Why Authenticity Is Crucial For Safe Wine Investment


For anyone interested in fine wine the documentary film Sour Grapesis a must-watch. This is the story of Rudy Kurniawan, the most notorious name in the world of fine wine over the past decade, who lured in high-end collectors and sold them tens of millions of dollars of fake wine. Kurniawan has been in jail since 2013, but his actions are of course not unique and there are several lessons we should learn from his tale. 

One is that eliminating fake wines out of the system has proven difficult for numerous reasons. Perhaps the most obvious is in the taste. Sampling in this way is not only destructive; who of us can claim they know what ’45 Mouton tastes like, or rather, what it should taste like at 50, 60, 70 or 80 years of age? More insidiously, what about ’62 Lafite? 

Kurniawan’s genius was to routinely take a very good shoulder vintage like ’62, blend it with a little young Cabernet from the New World, and produce the acclaimed ’61 – thereby instantly multiplying the cost of his still high-quality components many times over.

In the case of the collectors in the film it was clear that many of them were willing to suspend disbelief to fulfil dreams of tasting exquisitely rare wine, an all-too-familiar example of investor emotions getting the better of rational thought. Despite concerns about where and how Kurniawan was finding these wonder wines, the victims wanted to believe that what he was bringing them was real. A seminal line in the film is after Kurniawan has gone to prison, they ask a collector what they thought of him now. The reply, ‘yeah I know he ripped us off, but … Rudy was such a great taster’. 

While Kurniawan was convicted as a rogue hand, it’s clear that his actions were enabled by others who bankrolled his acquisitions, aided in producing huge quantities of fake wine, and bolstered his credibility by offering lots at auction. Whilst never convicted on charges, one very famous New York auction house settled out of court with American billionaire Bill Koch for selling him hundreds of Kurniawan fakes (Koch had prior experience buying fakes from another infamous fraud, Hardy Rodenstock, and was not to be shaken down twice). What’s happened to these known fakes? A tiny quantity was destroyed but the vast majority remain in the fine wine market today.

The high ascribed value of fake wine can thus be a barrier to ridding it from the system – in a high stakes game of pass-the-parcel who is ultimately going to bear the loss? In a showdown for the lawyers it’s one thing to assert that within the limits of probability a wine is not genuine. It is something else altogether to guarantee that it is fake. Taking all these things into consideration its therefore a better approach to have extremely robust acquisition protocols and avoid bringing fake wines into the system in the first place.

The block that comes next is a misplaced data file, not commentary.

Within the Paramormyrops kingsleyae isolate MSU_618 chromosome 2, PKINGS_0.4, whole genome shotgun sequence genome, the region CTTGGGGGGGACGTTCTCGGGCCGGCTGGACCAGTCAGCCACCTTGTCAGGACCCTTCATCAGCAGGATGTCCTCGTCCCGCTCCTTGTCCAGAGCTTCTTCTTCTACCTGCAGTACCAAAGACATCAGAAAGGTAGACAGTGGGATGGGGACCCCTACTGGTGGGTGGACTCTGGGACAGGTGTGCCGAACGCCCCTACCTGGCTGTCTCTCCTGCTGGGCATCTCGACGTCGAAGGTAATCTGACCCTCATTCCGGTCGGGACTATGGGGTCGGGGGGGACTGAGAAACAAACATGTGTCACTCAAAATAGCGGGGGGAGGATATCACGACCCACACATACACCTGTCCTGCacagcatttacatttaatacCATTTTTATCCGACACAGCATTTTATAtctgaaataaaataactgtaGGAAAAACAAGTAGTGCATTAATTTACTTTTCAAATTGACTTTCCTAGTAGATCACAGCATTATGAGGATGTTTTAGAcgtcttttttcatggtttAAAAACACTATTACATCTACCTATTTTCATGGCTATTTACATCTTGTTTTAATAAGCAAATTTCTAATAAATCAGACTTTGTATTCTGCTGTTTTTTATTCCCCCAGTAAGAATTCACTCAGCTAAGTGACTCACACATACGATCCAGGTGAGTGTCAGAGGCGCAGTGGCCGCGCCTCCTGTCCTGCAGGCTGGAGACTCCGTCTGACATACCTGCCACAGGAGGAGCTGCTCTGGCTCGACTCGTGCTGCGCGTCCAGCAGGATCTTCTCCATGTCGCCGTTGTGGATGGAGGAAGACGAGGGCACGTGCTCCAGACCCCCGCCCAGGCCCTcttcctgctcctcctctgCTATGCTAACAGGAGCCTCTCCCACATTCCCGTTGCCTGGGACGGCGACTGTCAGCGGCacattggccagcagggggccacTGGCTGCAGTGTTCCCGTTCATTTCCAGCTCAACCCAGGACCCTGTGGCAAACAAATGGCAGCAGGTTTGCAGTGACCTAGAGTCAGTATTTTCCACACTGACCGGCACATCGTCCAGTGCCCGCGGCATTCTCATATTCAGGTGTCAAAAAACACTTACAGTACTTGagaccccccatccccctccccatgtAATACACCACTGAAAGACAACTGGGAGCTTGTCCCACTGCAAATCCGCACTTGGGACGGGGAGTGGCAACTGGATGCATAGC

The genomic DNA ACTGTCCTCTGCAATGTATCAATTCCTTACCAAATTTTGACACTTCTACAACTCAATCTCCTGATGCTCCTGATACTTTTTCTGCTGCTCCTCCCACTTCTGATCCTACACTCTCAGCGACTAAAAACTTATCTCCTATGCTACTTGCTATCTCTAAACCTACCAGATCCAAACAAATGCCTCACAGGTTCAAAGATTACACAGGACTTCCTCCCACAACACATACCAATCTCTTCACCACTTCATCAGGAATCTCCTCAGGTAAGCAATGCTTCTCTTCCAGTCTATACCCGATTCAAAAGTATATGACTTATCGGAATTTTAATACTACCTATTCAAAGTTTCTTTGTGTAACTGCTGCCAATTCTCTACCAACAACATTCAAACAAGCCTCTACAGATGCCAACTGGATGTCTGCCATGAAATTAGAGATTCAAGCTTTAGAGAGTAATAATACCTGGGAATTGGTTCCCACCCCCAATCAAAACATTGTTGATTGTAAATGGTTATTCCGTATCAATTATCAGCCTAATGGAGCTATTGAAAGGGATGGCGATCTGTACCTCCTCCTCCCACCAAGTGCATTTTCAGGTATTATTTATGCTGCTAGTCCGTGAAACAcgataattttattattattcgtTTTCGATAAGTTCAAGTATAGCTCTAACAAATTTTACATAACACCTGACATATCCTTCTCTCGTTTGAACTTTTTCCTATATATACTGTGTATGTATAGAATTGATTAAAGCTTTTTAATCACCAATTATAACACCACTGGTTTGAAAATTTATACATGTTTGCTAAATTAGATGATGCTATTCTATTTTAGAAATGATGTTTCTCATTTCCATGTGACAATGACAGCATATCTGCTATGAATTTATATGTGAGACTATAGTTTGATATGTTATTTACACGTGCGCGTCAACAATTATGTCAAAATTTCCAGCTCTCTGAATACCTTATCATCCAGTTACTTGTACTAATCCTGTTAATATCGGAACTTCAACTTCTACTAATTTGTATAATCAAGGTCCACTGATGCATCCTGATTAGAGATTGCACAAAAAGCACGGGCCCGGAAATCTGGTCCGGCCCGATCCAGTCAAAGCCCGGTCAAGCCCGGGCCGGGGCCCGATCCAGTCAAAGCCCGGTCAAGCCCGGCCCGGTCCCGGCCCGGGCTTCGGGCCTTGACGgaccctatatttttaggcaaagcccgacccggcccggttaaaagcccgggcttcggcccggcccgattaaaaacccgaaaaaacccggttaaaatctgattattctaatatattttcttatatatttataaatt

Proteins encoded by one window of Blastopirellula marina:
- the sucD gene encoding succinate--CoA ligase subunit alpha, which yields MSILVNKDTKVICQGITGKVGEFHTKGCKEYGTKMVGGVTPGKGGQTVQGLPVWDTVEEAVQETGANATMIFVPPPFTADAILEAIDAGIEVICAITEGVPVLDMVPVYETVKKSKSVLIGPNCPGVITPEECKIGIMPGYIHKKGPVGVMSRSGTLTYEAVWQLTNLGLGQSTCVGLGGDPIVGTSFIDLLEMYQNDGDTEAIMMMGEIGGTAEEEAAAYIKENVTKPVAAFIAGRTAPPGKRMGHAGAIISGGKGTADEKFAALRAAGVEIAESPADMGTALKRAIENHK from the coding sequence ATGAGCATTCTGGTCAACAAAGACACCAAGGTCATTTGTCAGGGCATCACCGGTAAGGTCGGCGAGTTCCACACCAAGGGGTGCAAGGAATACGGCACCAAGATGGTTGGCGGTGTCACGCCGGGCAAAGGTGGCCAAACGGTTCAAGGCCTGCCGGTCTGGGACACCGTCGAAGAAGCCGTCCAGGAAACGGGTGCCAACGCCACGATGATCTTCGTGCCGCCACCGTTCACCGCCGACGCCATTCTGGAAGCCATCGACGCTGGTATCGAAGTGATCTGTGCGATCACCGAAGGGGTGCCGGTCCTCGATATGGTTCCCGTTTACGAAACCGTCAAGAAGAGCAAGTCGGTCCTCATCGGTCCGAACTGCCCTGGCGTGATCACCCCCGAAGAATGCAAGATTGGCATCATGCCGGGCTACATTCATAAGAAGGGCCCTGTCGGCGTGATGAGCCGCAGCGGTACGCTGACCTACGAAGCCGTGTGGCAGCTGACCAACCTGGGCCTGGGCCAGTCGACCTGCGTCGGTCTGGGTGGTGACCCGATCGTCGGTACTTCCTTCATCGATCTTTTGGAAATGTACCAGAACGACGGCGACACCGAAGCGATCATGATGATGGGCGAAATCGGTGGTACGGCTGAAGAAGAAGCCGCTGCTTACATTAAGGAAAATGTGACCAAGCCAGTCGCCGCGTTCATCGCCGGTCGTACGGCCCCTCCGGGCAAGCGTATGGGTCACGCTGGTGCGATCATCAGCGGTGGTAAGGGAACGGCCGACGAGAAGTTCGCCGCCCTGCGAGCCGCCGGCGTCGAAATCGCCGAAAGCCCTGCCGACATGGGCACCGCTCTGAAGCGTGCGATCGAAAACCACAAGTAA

Central to Kurniawan’s conviction was the testimony of Maureen Downey, founder of Chai Consulting and WineFraud.com. Amongst the world of fine wine, Maureen and her team of authenticators are a legendary force. They have placed accused fraudsters on trial (Kurniawan, for example) and under the microscope with their approach to authenticating wine. One element is forensic; bottles can be examined under high magnification or alternative light sources to sort the genuine from the fake. This can be aligned to historical research on a domaine or château to understand the exact details of production from a particular vintage. It is research like this that led to Sotheby’s Serena Sutcliffe MW to once quip, ‘There is more ’45 Mouton in the market than was ever made’.

OenoGroup’s method of sourcing stock ex-cellars, that is directly from the producing estate, is the single most important step we can take to guarantee the provenance of the wines in which clients invest, and this covers more than 95% of our inventory purchases. OenoGroup has now taken steps to partner with UK certified authenticator Siobhan Turner (former EGM of the Institute of Masters of Wine), Chai Consulting  and Winefraud.com to enhance our sourcing protocols and train the Oeno wine team on authentication measures for the small portion of our acquisitions that are not ex-cellars. 

Our perspective is that it’s better to keep fake stock out and have a best-in-class reputation for the veracity of our range, avoiding the integrity issues facing legacy fine wine investment companies. More details will be available through your account manager later in the spring.

As with any investment, it is always wise to ask as many questions as possible when entering the market. We strongly advise that potential investors always go through reputable channels and only trade with recognised merchants. OenoFuture is the only fine wine investment company to be a member of the WSTA (Wine & Spirits Trade Association) and we have stringent acquisition and storage procedures in place to safeguard our clients’ assets at all times.

To read Justin’s full article on UK Investor Magazine, please click here.

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